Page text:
I founded this blog back in March of 2003 and still am pretty good about posting to it nearly every day. This is a blog about ancient Judaism and its historical and literary context from roughly the beginning of the Second Temple period (late 500s B.C.E.) to the rise of Islam (early 600s C.E.). I have intentionally phrased this fairly broadly: I am interested not just in ancient Jewish history in the Land of Israel and the Diaspora through late antiquity, and in ancient Jewish literature (late biblical texts, Dead Sea Scrolls, Jewish Pseudepigrapha, Josephus, Philo, Mishnah, Tosefta, Talmuds, Midrash, Targumin, Piyyutim, inscriptions, etc.), but also in ancient sources, ancient history, and methodological developments which increase or show promise of increasing our understanding of ancient Judaism. So items pertaining to, say, early Christianity, Christian Apocrypha and Pseudepigrapha, Roman history, archaeological techniques, anthropological and phenomenological studies, etc. may be relevant as long as they have (either explicitly or implicitly) some connection with ancient Judaism. If an item involving First Temple Israel or medieval Judaism or anything else happens to strike me as especially interesting (or amusing), I may throw that in as well. Hey, it’s my blog.
Which brings up me. My name is Professor James R. Davila (please call me Jim) and I am Professor of Early Jewish Studies at the Divinity School of the University of St. Andrews in Scotland.* Ancient Judaism and related matters are my area of expertise and this blog is my excuse to gather interesting things from the Internet on the subject and to talk about whatever paleoJudaic matters are on my mind. Please note: this is my own blog which I am maintaining as a private individual and no one else, including my employer, has anything to do with it or bears any responsibility for it. My linking to a website or quoting something someone else has written do not necessarily mean I agree with what is said therein. Sometimes I do, sometimes I don’t, and sometimes I do not have a strong opinion either way If I want to tell you what I think about something, I will make it clear that I am expressing my own opinion. You are welcome to agree or disagree with anything I link to or with anything I say. I blog. You decide.
I would be very grateful if readers would send me notices of recent developments online regarding ancient Judaism as so understood, along with your own comments if you have any. Please send all PaleoJudaica-related correspondence to email@example.com (and be forewarned that I feel free to post anything sent to this address to the PaleoJudaica blog with the writer's name on it unless the writer explicitly tells me not to). If I like the item and have the time and energy, I’ll post it. The following are some specific areas of interest.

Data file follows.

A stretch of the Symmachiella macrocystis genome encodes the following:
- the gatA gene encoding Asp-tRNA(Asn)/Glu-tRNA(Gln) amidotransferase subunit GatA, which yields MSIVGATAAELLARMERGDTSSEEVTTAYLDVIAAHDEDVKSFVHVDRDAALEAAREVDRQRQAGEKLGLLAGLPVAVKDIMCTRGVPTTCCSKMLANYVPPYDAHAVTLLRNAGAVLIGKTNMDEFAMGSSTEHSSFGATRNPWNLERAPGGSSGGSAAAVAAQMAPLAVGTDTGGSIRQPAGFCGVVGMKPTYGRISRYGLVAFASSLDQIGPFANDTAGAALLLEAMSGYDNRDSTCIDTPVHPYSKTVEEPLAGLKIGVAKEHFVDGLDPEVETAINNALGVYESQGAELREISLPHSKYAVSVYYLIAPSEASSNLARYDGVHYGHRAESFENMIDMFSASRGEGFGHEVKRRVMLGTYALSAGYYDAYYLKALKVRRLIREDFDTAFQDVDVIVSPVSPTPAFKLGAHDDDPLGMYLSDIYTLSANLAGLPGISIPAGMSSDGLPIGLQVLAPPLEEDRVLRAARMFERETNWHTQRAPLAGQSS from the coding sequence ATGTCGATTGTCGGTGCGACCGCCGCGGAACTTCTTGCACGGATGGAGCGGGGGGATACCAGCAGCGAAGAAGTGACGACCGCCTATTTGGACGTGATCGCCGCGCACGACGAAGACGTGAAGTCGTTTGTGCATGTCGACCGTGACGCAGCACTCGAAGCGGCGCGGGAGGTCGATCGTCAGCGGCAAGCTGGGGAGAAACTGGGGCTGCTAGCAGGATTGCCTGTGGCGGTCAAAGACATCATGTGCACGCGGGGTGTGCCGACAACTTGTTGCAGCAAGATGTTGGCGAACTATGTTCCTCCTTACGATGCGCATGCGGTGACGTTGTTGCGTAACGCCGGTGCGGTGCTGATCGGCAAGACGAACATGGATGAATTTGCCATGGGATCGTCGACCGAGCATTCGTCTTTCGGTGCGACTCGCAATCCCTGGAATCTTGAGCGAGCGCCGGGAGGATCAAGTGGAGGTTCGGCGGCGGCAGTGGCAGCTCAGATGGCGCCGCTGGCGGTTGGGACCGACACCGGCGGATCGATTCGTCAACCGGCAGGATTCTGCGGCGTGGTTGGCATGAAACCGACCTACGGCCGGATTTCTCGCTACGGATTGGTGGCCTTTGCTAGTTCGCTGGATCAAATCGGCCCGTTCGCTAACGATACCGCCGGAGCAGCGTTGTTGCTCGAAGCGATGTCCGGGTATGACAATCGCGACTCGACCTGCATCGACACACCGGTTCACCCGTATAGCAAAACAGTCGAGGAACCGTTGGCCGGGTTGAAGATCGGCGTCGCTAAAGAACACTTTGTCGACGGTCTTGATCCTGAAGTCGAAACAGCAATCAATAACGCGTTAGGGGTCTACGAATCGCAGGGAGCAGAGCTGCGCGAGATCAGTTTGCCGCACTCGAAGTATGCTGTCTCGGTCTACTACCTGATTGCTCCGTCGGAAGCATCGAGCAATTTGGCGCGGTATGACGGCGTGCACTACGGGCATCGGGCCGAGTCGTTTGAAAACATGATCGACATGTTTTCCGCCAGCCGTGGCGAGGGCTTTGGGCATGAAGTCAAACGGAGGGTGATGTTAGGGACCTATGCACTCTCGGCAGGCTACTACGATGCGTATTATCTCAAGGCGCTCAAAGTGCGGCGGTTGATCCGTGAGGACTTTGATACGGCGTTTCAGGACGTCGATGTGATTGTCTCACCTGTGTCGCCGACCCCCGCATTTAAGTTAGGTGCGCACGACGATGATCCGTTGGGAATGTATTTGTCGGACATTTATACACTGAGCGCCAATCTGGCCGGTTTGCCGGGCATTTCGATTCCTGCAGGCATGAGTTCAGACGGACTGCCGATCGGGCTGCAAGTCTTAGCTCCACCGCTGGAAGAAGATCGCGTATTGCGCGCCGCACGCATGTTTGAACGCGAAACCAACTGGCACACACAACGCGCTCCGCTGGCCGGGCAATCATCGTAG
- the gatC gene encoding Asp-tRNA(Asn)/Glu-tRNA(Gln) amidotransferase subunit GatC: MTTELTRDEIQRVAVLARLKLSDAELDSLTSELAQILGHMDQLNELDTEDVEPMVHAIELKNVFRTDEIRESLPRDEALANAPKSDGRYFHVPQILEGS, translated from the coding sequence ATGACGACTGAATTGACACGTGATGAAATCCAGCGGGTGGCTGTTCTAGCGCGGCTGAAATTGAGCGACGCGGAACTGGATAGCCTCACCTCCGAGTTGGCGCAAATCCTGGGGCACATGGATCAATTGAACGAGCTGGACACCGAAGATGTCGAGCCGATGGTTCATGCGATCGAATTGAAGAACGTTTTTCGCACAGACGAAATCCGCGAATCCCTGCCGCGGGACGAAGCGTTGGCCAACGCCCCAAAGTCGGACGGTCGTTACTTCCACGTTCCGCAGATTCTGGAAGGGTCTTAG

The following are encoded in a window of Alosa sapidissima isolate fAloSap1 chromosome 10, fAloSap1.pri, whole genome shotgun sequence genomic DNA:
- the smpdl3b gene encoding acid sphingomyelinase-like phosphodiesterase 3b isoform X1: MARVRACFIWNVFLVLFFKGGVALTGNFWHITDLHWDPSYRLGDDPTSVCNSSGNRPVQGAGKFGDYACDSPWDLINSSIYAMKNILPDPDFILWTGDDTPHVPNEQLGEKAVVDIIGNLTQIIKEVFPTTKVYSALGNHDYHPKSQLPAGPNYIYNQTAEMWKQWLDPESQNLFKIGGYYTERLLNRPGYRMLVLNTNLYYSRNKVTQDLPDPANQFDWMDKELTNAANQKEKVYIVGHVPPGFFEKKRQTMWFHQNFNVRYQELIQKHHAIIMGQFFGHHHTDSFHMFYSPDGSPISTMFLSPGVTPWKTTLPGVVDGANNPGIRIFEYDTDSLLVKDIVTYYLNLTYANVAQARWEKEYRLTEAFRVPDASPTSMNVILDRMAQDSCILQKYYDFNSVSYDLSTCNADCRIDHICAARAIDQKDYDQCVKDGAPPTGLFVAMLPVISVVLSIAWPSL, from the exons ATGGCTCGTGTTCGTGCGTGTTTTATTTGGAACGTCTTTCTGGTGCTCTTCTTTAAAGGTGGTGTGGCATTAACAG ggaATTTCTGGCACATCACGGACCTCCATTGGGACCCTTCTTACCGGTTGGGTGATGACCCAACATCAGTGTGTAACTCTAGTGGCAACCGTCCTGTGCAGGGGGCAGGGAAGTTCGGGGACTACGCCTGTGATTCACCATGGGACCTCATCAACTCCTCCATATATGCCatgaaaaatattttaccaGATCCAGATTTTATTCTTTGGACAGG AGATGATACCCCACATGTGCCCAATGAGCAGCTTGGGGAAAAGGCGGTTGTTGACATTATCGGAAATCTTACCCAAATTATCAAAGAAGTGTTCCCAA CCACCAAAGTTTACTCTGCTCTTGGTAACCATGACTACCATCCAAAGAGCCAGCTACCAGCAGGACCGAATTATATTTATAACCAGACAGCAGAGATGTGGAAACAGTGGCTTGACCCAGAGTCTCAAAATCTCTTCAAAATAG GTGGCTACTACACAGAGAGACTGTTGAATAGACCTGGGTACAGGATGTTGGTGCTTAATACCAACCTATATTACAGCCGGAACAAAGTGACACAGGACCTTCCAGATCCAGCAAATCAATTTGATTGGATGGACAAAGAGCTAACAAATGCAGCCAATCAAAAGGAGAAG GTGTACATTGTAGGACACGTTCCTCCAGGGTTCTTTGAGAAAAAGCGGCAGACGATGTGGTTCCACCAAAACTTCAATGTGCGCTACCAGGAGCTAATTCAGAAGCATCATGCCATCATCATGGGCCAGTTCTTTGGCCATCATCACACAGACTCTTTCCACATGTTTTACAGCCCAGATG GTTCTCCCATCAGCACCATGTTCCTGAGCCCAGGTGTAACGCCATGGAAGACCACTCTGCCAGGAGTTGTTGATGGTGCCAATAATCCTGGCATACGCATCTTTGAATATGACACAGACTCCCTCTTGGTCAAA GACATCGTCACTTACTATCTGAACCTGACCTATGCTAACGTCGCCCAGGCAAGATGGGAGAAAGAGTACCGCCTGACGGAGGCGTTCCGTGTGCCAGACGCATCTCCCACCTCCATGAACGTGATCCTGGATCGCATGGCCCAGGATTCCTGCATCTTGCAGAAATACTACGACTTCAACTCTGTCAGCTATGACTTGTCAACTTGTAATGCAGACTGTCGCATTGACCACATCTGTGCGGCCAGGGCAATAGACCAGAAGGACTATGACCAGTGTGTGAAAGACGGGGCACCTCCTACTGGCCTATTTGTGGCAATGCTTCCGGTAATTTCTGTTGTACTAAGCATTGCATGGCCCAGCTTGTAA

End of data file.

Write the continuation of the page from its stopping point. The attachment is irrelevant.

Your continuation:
- Newspaper articles published online on anything to do with ancient Judaism.
- Reviews of books relating to ancient Judaism published online. If I post a link to a review and you are the author of the book and want to reply to the review, I may be willing to post your comments.
- Notices of new or imminently forthcoming scholarly books relating to ancient Judaism. Please include a link to an online notice for the book if at all possible. I sometimes also post notices about works of fiction that involve ancient Judaism, so feel free to draw these to my attention as well.
- Notices of conferences, symposia, or other special events that pertain in some way to ancient Judaism. Please include a short description with contact details and, if possible, a link to a web page
- Job advertisements for academic or research positions in an area of ancient Judaism or at least involving ancient Judaism as a component. I generally do not, for example, post notices of jobs generically on the Hebrew Bible or New Testament, but I may post them if they refer to knowledge of Second Temple or Rabbinic Judaism etc. as subspecialty. Send me the description and, if possible, a link to a web page.
- Interesting blog posts at other blogs which relate to ancient Judaism. Please include a link.
- Threads on e-mail discussion lists which happen to be saying interesting things about ancient Judaism. I will only note these for discussion lists that maintain an archive that allows me to link to the post or thread.
- Really cool websites (yours or someone else’s), especially new ones, which have something to do with ancient Judaism. If I think they’re cool too, I may link to them and profile them briefly.
- Journal articles published online which relate to ancient Judaism.
- Abstracts of recently completed (fully completed, accepted, and passed, not just submitted) doctoral or master’s-level dissertations. If you’ve just finished one, please send me an abstract and, if you have it, a link to any addition information online.
- Outrageous or (intentionally or unintentionally) humorous online articles, websites, blog discussions, et cetera pertaining in some way to ancient Judaism.
- Factual corrections to anything I’ve already posted. If you convince me that I’ve made a mistake, I will post a correction.
- Anything else that I haven’t thought to put in this list but which seems to fit the general parameters I’ve laid out above.
Thanks for visiting this site and for sending me items of potential interest. Please visit PaleoJudaica often and bring your friends.
*I welcome inquiries for supervision of PhD research involving ancient Judaism, especially in the following areas: Second Temple Jewish literature, particularly the Dead Sea Scrolls and the Old Testament Pseudepigrapha; Second Temple Jewish literature in dialogue with and as background to the New Testament; Jewish Merkavah Mysticism (Hekhalot literature); anthropological approaches (especially involving the shamanic complex or ritual studies) to all of the above texts; and the interpretation of scripture in all of the above.